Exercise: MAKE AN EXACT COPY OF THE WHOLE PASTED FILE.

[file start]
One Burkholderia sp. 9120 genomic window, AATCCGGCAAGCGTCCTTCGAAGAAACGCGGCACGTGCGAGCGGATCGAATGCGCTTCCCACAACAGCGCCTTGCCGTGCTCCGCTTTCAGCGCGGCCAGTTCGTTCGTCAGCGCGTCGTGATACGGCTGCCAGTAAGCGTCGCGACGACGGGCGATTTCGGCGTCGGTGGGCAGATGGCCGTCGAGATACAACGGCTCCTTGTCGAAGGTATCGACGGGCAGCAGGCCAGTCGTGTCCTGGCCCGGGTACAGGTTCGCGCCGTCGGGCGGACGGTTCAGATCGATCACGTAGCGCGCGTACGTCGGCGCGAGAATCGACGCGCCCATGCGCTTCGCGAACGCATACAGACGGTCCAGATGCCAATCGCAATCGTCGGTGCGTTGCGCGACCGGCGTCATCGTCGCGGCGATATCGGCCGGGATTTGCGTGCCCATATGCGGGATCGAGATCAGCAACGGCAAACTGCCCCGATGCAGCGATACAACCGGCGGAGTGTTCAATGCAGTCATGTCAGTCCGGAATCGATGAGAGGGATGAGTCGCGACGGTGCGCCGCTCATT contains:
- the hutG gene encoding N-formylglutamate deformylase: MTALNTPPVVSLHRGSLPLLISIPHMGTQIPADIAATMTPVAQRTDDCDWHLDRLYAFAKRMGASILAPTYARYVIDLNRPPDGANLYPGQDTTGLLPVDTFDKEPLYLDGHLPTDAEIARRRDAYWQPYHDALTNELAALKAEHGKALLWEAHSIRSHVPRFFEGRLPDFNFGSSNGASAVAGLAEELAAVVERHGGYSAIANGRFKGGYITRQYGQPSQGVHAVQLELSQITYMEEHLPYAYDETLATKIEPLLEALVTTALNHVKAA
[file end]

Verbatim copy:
One Burkholderia sp. 9120 genomic window, AATCCGGCAAGCGTCCTTCGAAGAAACGCGGCACGTGCGAGCGGATCGAATGCGCTTCCCACAACAGCGCCTTGCCGTGCTCCGCTTTCAGCGCGGCCAGTTCGTTCGTCAGCGCGTCGTGATACGGCTGCCAGTAAGCGTCGCGACGACGGGCGATTTCGGCGTCGGTGGGCAGATGGCCGTCGAGATACAACGGCTCCTTGTCGAAGGTATCGACGGGCAGCAGGCCAGTCGTGTCCTGGCCCGGGTACAGGTTCGCGCCGTCGGGCGGACGGTTCAGATCGATCACGTAGCGCGCGTACGTCGGCGCGAGAATCGACGCGCCCATGCGCTTCGCGAACGCATACAGACGGTCCAGATGCCAATCGCAATCGTCGGTGCGTTGCGCGACCGGCGTCATCGTCGCGGCGATATCGGCCGGGATTTGCGTGCCCATATGCGGGATCGAGATCAGCAACGGCAAACTGCCCCGATGCAGCGATACAACCGGCGGAGTGTTCAATGCAGTCATGTCAGTCCGGAATCGATGAGAGGGATGAGTCGCGACGGTGCGCCGCTCATT contains:
- the hutG gene encoding N-formylglutamate deformylase: MTALNTPPVVSLHRGSLPLLISIPHMGTQIPADIAATMTPVAQRTDDCDWHLDRLYAFAKRMGASILAPTYARYVIDLNRPPDGANLYPGQDTTGLLPVDTFDKEPLYLDGHLPTDAEIARRRDAYWQPYHDALTNELAALKAEHGKALLWEAHSIRSHVPRFFEGRLPDFNFGSSNGASAVAGLAEELAAVVERHGGYSAIANGRFKGGYITRQYGQPSQGVHAVQLELSQITYMEEHLPYAYDETLATKIEPLLEALVTTALNHVKAA